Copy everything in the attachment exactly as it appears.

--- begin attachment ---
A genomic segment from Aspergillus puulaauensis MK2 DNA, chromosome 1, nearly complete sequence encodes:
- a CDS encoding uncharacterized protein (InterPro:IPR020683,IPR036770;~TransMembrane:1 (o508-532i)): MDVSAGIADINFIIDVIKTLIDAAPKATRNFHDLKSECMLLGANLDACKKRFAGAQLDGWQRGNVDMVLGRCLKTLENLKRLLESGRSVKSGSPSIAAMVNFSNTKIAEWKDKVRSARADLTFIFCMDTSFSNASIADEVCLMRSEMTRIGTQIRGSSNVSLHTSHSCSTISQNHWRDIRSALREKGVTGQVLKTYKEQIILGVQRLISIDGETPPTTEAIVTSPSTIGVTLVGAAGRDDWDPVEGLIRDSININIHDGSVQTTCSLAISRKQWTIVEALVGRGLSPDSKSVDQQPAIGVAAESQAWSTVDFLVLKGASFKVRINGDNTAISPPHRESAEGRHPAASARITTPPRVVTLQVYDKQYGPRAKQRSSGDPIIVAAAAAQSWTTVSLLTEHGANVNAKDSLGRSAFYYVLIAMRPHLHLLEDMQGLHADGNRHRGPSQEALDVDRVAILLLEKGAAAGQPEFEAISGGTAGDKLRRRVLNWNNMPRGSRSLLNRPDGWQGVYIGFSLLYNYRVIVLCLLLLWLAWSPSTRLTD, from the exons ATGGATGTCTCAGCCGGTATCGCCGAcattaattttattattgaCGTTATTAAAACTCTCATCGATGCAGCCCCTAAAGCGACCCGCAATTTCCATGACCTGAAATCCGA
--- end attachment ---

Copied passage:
A genomic segment from Aspergillus puulaauensis MK2 DNA, chromosome 1, nearly complete sequence encodes:
- a CDS encoding uncharacterized protein (InterPro:IPR020683,IPR036770;~TransMembrane:1 (o508-532i)): MDVSAGIADINFIIDVIKTLIDAAPKATRNFHDLKSECMLLGANLDACKKRFAGAQLDGWQRGNVDMVLGRCLKTLENLKRLLESGRSVKSGSPSIAAMVNFSNTKIAEWKDKVRSARADLTFIFCMDTSFSNASIADEVCLMRSEMTRIGTQIRGSSNVSLHTSHSCSTISQNHWRDIRSALREKGVTGQVLKTYKEQIILGVQRLISIDGETPPTTEAIVTSPSTIGVTLVGAAGRDDWDPVEGLIRDSININIHDGSVQTTCSLAISRKQWTIVEALVGRGLSPDSKSVDQQPAIGVAAESQAWSTVDFLVLKGASFKVRINGDNTAISPPHRESAEGRHPAASARITTPPRVVTLQVYDKQYGPRAKQRSSGDPIIVAAAAAQSWTTVSLLTEHGANVNAKDSLGRSAFYYVLIAMRPHLHLLEDMQGLHADGNRHRGPSQEALDVDRVAILLLEKGAAAGQPEFEAISGGTAGDKLRRRVLNWNNMPRGSRSLLNRPDGWQGVYIGFSLLYNYRVIVLCLLLLWLAWSPSTRLTD, from the exons ATGGATGTCTCAGCCGGTATCGCCGAcattaattttattattgaCGTTATTAAAACTCTCATCGATGCAGCCCCTAAAGCGACCCGCAATTTCCATGACCTGAAATCCGA